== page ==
Current Control

Discussion in 'General Electronics Chat' started by Vindhyachal Takniki, Sep 2, 2016.

  1. Vindhyachal Takniki

    Thread Starter Member

    Nov 3, 2014
    349
    6
    1. I have to control current of a load, so that whenever load increases from 5A it should trip & second there is no reverse current.
    Operating voltage is 9V to 12.6V.

    2. I was looking at LTC4358, it says its ideal diode for 5A. Features in it says "0.5μs Turn-Off Time Limits Peak Fault Current".
    Does that mean it will trip after peak current? What's its value in datasheet? Also will the system auto retry after fault condition?

    3. Also diode minimum operating voltage is 9V, what if any case error system voltage falls below it? Will the diode shut off or LTC4358 may overheat as its internal mosfet cannot be turn on completely?
     
  2. wayneh

    Expert

    Sep 9, 2010
    12,153
    3,059
    Like a real diode, that device won't shut down when/if the load current exceeds 5A. The turn-off time is referring to a condition where the polarity has reversed, and it is switching to prevent reverse current. (A MOSFET can conduct in either direction, so it must be turned off to prevent reverse current.)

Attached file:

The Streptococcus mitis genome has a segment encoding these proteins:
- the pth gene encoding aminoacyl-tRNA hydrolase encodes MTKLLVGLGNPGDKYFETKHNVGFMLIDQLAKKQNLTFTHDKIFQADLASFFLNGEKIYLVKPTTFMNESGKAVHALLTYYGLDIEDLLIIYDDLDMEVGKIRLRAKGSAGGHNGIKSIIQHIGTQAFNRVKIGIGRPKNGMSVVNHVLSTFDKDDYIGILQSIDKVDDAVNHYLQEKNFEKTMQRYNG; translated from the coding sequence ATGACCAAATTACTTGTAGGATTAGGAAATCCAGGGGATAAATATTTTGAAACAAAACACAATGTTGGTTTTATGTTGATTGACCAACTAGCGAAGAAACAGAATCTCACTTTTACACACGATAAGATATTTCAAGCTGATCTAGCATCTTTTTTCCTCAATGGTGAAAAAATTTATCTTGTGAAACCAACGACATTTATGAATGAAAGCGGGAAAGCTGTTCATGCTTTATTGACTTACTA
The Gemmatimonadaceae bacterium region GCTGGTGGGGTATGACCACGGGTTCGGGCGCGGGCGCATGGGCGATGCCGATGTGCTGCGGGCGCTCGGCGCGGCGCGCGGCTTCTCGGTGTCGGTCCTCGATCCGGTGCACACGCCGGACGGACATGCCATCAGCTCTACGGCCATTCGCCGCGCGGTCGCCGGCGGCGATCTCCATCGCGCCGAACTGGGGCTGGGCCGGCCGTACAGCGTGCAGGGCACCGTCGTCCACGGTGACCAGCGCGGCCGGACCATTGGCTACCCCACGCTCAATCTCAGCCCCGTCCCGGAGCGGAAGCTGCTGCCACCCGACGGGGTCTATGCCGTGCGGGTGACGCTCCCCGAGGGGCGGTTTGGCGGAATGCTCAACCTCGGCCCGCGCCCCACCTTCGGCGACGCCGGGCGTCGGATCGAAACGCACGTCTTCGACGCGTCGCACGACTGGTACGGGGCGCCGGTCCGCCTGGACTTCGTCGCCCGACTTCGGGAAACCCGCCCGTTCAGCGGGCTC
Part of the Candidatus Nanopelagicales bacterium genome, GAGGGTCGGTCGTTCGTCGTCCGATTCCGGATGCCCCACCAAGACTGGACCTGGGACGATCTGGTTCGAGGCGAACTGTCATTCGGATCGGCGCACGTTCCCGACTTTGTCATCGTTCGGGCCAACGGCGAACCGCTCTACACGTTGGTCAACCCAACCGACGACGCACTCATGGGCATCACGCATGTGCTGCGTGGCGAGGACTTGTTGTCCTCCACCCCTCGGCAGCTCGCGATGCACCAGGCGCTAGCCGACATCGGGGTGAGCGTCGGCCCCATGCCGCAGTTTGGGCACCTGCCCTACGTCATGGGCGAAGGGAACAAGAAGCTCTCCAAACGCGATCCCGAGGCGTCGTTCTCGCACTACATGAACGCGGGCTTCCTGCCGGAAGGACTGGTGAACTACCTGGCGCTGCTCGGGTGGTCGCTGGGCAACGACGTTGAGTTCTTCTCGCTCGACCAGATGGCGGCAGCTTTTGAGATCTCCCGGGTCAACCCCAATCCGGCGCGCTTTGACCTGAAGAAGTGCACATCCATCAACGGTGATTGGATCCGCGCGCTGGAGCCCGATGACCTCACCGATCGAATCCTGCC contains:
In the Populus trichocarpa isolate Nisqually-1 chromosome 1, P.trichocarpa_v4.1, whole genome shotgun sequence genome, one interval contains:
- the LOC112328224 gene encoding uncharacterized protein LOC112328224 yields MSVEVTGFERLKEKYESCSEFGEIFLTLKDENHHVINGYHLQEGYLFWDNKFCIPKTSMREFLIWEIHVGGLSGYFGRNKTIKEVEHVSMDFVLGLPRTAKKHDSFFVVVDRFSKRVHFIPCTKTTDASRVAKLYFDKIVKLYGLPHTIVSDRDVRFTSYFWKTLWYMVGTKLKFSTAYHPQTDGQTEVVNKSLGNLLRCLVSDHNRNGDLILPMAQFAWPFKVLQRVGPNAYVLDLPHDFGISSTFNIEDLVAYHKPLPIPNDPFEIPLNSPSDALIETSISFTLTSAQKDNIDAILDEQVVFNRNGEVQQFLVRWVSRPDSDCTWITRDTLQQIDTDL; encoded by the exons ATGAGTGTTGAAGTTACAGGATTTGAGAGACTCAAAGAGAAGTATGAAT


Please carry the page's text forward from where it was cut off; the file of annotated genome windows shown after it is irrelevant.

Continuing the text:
You need something like a circuit breaker, or a resettable fuse, or a current-limned power supply. It depends on just what you need to do.
     
  3. hp1729

    Well-Known Member

    Nov 23, 2015
    1,964
    219
    Wow, a self-synchronizing synchronous rectifier?
    Re: "... Will the diode shut off?"
    Yes, that's the way I read it. It just won't turn on below 9 V. The internal diode may still work but it is only rated at about 1 Amp. It's main purpose seems to only be to get VDD going to get the "synchronous rectifier" started.
    #12 has some good stuff here in the forums on synchronous rectifiers.
     
    Last edited: Sep 2, 2016
  4. wayneh

    Expert

    Sep 9, 2010
    12,153
    3,059
    You're probably referring to the 9V issue, but the TS needs to understand this device will not limit current to 5A. It's a diode, not a circuit breaker.
     
  5. Vindhyachal Takniki

    Thread Starter Member

    Nov 3, 2014
    349
    6
    How about using TPS25944A.
    It gives current limit & provide reverse current protection also.
     
  6. wayneh

    Expert

    Sep 9, 2010
    12,153
    3,059
    It seems like a fancy chip. If it meets your needs, go for it.

    Others may recommend simpler (and cheaper?) options if you can better describe your needs. For instance a diode and a circuit breaker would also seem to solve your needs. But perhaps you need more than that.
     
  7. KeepItSimpleStupid

    Well-Known Member

    Mar 4, 2014
    1,147
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